Kapitar

Adventures in Arts

The Comfort Zone

It seems like an opportunity to grow always comes when you least expect it..

A short while back I went to a screening of Francesca, playing as part of the local Jameson Dublin International Film Festival. As my girlfriend is Romanian she got the tickets and was keen to go, but couldn’t make it in the end. After a bit of humming and hawing I decided to go alone, something I generally don’t like to do.

Now as I was leaving, I looked the movie up on the film festival website (which, but the way, was not very easy). They mentioned that the director, Bobby Paunescu, would be there. As I read it, I realised I had an opportunity to speak to a real life film director, a person already far along the path I’m undertaking. Naturally, this freaked me out.

Networking is tough when you’re starting out

Why? Because its scary walking up to a complete stranger, especially one you respect, and trying not to seem foolish or inexperienced. And if you’re just some random guy off the street you know for a fact that’s exactly how you will seem. I’m not sure how I managed to overcome that feeling this time round, but I made a firm decision – come hell or high water – I was going to talk to this person. I don’t care if he’s being mobbed by the entire theatre, I’ll push my way through. Not only that, I’m also going to ask him for some contact details.

The film itself was very engaging, I wont go into it too much, there’s plenty of details and clips on the web covering it. It’s bleak, no doubt, but there is a sense of upbeat hope throughout that really reminds me of Romania itself, something the director covered in a talk after the lights came up.

I asked one or two questions, about how he got started, what advice he had for someone else starting out. I was pleasantly surprised to hear that little or no black magic was involved. Hard work, dedication and the desire to do it was the vibe I picked up. It was round about this time that the Q&A came to an end, and the theatre started emptying.

I had to make my move, if I didn’t do it now, I never would.

Man, I must have seemed VERY green, embarrassingly green..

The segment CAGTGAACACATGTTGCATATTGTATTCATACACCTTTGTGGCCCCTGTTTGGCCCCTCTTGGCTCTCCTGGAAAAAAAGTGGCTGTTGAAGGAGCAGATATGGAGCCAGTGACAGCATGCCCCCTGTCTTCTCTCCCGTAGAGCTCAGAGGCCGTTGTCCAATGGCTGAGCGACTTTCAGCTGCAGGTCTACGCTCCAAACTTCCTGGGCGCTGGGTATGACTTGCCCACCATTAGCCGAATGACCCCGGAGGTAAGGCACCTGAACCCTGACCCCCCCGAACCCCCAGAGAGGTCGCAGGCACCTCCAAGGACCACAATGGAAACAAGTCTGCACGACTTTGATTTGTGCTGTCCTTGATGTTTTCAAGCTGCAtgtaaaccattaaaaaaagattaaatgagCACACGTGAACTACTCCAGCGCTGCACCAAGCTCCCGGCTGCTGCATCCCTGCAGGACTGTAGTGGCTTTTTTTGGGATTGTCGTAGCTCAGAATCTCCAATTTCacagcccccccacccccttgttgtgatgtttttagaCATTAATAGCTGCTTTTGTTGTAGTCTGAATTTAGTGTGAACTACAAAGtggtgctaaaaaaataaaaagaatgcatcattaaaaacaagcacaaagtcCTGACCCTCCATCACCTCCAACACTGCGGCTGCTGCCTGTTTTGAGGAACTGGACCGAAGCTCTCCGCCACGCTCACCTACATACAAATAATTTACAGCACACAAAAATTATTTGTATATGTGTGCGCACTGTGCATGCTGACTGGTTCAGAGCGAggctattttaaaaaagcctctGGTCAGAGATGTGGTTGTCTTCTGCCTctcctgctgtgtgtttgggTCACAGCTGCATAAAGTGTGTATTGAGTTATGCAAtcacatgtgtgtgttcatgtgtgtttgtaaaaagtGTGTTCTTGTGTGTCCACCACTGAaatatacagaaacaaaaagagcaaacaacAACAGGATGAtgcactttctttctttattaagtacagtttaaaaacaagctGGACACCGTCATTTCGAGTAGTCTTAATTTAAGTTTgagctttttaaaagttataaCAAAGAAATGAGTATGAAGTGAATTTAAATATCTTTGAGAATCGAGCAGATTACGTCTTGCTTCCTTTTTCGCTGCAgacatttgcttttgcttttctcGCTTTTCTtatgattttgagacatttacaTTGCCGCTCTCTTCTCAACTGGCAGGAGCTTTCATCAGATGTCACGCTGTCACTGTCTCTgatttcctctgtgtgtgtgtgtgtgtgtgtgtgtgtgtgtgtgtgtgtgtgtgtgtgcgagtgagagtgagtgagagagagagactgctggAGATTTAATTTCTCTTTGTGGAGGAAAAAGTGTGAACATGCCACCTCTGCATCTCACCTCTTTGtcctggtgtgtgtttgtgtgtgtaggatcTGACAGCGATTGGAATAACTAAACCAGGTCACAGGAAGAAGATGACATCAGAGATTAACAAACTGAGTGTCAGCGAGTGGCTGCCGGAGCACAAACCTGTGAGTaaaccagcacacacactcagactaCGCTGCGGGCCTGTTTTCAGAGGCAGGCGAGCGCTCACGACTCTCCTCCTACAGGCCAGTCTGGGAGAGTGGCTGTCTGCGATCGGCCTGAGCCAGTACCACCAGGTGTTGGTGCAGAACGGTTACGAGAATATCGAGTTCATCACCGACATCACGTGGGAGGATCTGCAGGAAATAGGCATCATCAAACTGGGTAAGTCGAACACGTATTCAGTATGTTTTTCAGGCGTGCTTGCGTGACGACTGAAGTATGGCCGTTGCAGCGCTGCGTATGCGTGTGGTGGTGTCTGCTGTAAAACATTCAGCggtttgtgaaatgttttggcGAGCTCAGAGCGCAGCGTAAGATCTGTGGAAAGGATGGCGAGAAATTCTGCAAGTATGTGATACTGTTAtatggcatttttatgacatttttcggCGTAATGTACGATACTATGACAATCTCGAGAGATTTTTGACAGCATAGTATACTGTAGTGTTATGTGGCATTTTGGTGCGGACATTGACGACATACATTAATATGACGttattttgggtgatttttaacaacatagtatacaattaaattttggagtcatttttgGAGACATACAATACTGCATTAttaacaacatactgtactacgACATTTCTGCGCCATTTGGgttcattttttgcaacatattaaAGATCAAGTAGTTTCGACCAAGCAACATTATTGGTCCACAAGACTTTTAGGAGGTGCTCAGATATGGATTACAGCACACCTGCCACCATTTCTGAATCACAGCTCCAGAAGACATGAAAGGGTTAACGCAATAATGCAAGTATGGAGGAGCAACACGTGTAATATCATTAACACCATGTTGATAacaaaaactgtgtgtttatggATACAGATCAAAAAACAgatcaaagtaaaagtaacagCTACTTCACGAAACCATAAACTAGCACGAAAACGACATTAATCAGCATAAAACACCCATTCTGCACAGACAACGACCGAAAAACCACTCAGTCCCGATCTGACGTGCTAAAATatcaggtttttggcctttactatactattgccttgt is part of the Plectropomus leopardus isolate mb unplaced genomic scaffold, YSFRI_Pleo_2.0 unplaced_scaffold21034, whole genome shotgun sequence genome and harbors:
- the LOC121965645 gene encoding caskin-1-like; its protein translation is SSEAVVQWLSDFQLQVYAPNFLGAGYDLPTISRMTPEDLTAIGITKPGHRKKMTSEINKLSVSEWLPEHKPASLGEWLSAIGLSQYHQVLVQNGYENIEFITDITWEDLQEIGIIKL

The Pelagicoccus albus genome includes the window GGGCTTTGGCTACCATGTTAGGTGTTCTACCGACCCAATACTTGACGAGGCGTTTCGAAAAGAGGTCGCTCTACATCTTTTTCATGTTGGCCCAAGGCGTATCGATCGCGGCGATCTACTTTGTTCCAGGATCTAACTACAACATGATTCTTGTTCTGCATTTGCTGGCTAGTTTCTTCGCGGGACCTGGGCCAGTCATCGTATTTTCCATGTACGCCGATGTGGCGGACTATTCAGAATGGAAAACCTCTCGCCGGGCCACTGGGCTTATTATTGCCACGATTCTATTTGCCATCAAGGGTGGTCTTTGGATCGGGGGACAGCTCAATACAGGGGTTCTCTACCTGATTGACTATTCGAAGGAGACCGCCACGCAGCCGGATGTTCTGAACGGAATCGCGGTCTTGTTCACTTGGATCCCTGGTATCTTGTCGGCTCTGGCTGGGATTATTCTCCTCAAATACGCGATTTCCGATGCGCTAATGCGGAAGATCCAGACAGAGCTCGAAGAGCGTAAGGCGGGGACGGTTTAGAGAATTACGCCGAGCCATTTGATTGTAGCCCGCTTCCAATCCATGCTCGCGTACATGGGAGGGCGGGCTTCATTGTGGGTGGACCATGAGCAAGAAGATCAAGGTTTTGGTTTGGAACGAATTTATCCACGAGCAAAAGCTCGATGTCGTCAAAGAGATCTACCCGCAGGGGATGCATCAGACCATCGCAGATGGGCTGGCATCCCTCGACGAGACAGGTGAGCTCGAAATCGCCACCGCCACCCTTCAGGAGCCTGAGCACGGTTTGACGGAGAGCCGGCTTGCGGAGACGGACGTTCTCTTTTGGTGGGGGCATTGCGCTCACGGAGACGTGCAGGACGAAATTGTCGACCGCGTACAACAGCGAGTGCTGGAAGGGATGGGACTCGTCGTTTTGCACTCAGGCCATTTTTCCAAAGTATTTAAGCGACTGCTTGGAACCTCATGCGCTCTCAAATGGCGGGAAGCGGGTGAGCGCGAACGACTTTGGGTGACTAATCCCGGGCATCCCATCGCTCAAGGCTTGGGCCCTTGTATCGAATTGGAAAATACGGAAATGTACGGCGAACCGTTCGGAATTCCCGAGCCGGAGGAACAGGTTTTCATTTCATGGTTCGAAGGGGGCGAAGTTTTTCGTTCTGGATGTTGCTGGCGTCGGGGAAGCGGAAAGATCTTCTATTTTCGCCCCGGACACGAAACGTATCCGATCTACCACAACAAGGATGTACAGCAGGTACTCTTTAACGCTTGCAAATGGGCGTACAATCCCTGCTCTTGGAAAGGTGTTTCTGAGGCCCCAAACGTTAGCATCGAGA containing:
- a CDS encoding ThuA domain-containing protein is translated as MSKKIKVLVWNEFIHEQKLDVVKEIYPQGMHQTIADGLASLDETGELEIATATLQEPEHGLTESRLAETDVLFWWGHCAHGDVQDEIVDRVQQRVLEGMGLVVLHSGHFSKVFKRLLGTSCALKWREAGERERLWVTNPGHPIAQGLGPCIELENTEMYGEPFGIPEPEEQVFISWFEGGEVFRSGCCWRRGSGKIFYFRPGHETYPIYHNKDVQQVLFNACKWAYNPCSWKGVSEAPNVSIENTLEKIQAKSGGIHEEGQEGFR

As I was walking up, two or three men beat me to it and formed a closed set around him. They were speaking Romanian, and as I got closer I realised one of them was the Romanian Ambassador to Ireland (whom I met before, oddly enough). By now it was too late. I couldn’t pretend to be doing anything but approaching them. I was in their space and there was no turning back.

I awkwardly barged my way into the small group, shook hands with all present and just blurted out a request for contact details. I was so nervous after writing them down that I could barely put the cap back on my pen. In fact, I don’t think I could manage it and just shoved it into my pocket, hoping no one had noticed. I’m sure they all did.

What’s the message here?

I’m sure you can see it coming. There’s no particularly earth shattering revelation here, and the experience is only really relevant to me. What I would say however, is that there was a sense of reality about what I did. Once you take a step and interact with the world, thoughts and wishes start to materialise into something you can actually see, and work with. It becomes a plan, a goal you can follow. Until you take that leap, its just a thought, easily postponed, regretted, and eventually forgotten.

That’s what I’m trying to do with this blog, put myself out to as many different people as possible, receive as much feedback as possible, and start pushing myself to do all the things I don’t want to do, but I know I have to do.